Unmatched sensitivity and resolution for PAH analysis in a variety of sample matrices.
Given that PAHs have unlimited origins and are probably carcinogenic, many government agencies such as the Occupational Safety and Health Administration (OSHA), the National Institute for Occupational Safety and Health (NIOSH) and the European Union Scientific Committee on Food have proposed or commissioned exposure limits; therefore, analytical methods including HPLC for monitoring PAHs are being improved.
High retention, excellent recovery and excellent reproducibility
High sorbent robustness / excellent flow properties
Compatibility with most organic solvents and aqueous solutions pH 0 to 14
Improved detection limits with reduced sorbent volume
No residual silanol groups that can impair the recovery of basic compounds
All SampliQ polymer phases have different mixed-mode behavior, so you can develop simple generic methods, even if your target analytes vary between acids, bases and neutrals.
Typical PAH structures
The wide range of PAH sample matrices (air, water, soil and food) and the large number of PAHs (over 100 compounds) require different analysis techniques. HPLC methods are useful for PAH analysis because UV and fluorescence detection provides improved selectivity by UV and fluorescence spectra over other techniques such as GC with flame ionization detection. Fortunately, many PAH-HPLC methods can be developed with Agilent Technologies Eclipse PAK Pillars due to the numerous column dimensions and the excellent scalability, reproducibility and durability. The most dominant example of PAH was the 16, which was separated in the EPA 610 method. However, for food and environmental analysis, it may be necessary to separate both subsets of this set and additional PAHs. Eclipse PAK columns quickly separate all 16 PAHs in the EPA Method 610 with high resolution and demonstrably dissolve up to 24 PAHs in a single analysis.
Separation of 24 PAK connections - according to the conditions of the Quebec Ministry of the Environment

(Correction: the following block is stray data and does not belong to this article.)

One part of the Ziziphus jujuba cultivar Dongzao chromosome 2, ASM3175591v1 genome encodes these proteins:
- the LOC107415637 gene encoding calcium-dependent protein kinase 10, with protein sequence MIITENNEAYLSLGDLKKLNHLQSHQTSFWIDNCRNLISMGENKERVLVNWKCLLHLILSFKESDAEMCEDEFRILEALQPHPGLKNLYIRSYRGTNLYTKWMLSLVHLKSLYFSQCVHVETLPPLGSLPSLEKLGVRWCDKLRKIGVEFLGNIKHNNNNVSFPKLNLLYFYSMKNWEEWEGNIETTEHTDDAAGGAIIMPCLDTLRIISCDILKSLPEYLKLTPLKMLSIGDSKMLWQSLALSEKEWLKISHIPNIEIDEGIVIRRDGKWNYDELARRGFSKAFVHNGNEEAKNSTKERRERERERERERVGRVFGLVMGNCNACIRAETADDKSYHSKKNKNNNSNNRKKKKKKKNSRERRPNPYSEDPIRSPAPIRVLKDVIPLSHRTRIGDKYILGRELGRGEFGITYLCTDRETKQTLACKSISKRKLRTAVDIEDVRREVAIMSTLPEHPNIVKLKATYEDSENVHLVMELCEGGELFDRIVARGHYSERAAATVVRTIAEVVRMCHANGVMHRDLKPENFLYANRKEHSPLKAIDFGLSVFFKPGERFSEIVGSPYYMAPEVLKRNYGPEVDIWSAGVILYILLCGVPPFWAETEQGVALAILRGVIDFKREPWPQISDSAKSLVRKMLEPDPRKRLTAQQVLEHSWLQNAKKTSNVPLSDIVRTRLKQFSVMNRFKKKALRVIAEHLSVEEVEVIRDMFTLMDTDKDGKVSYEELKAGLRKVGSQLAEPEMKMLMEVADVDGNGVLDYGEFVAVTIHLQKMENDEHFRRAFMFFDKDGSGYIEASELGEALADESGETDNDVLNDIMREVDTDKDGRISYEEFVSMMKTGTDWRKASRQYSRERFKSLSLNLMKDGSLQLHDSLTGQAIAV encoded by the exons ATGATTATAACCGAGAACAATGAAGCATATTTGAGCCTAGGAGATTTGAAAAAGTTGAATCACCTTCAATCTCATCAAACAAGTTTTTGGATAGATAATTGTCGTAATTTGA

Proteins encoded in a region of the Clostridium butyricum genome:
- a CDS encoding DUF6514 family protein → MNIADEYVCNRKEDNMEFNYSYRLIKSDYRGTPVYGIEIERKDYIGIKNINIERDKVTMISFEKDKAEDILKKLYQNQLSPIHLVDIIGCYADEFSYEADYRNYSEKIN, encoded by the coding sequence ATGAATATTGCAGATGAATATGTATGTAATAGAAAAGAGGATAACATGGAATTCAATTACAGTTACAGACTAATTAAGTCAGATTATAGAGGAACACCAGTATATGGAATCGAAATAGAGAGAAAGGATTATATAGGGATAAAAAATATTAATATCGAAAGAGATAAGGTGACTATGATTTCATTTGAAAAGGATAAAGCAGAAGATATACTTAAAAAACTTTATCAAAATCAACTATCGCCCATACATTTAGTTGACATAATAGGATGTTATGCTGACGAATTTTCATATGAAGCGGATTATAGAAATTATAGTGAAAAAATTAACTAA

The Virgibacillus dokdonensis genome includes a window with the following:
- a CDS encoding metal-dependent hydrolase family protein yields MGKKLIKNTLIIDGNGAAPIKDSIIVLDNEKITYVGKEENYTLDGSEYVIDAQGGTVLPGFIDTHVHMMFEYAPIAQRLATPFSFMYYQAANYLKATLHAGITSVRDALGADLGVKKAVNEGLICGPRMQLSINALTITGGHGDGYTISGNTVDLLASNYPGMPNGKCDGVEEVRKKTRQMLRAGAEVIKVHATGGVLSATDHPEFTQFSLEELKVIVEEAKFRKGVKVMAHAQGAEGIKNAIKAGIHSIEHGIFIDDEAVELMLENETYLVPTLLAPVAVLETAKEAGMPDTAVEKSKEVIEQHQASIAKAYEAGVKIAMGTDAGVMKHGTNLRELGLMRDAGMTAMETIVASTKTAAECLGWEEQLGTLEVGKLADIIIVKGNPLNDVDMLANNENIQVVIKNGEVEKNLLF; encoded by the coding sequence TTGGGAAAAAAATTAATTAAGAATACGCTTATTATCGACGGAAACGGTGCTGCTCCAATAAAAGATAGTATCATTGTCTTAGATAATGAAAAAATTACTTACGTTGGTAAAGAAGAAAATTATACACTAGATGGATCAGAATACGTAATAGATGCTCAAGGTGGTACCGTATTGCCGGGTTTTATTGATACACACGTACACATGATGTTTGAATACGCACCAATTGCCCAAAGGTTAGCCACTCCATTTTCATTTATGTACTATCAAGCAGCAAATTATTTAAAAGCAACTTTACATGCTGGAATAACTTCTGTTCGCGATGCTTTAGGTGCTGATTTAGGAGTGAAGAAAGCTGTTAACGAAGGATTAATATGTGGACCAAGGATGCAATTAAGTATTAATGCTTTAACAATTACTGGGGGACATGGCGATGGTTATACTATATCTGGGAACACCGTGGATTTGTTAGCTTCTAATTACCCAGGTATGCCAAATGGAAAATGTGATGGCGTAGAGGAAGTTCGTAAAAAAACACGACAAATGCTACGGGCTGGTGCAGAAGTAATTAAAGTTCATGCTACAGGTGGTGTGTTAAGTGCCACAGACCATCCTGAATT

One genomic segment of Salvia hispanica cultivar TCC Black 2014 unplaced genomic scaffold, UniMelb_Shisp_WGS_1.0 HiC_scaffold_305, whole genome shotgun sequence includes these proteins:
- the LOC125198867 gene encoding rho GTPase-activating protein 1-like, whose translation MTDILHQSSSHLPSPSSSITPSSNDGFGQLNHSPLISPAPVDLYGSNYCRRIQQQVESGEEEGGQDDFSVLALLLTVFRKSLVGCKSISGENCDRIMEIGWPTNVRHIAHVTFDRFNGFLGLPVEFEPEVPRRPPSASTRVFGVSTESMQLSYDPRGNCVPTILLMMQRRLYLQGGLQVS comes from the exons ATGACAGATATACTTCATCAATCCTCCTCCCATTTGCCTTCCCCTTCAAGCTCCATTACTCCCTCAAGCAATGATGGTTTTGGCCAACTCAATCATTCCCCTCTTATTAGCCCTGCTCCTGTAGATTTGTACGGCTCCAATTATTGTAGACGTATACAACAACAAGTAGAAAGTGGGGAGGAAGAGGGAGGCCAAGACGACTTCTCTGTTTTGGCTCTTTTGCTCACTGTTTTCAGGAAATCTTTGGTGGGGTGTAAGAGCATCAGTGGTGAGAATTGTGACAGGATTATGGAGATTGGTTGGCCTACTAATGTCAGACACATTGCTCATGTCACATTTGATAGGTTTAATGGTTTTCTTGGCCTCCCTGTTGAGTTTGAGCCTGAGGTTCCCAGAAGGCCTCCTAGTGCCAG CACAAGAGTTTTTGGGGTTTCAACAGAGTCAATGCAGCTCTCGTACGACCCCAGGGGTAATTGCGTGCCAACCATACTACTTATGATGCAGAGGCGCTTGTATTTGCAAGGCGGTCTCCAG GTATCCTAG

The Eclipse PAK the column is a polymer-bound C18 column - a column-type bond is required for the separation of the geometric isomers in many PAH samples and provides critical selectivity for other separations such as carotenoids, steroids and PCBs.
Eclipse PAK columns are available in particle sizes of 1.8, 3.5 and 5 µm for the optimal column for your LC or LC/MS instrument. The Rapid Resolution HT (RRHT) 1.8 µm columns offer the fastest analysis times and the highest resolution and support high-pressure use with the new Rapid Resolution LC (RRLC). The columns with fast resolution of 3.5 or 5 µm are an ideal choice for standard instruments or only with UV and fluorescence detectors.
Thanks to Agilent technologies, GC solutions for PAH analysis are now also available Ultra Inert GC technology, which uses new testing methods to more effectively evaluate the inertial performance of the GC column. This new test method deliberately uses aggressive probes such as 1-propionic acid, 4-picoline and trimethyl phosphate to check the inertia performance of each column.
Separation of 16 PAK connections- use of a 30 m DB-5 ms Ultra inert GC column
Trace and ultra-trace analyses of polycyclic aromatic hydrocarbons (PAHs) are possible with the J&W DB-5 MS Ultra Inert Column with electron impact single quadrupole scanning mass spectrometry. In these difficult separations, PAHs tend to adsorb at active sites or cold sites within a particular chromatography system, which can lead to false negative analysis results. Ultra Inert GC Capillary columns whose inertial performance has been verified mean that column activity as a potential source of outcome uncertainty has been all but eliminated.
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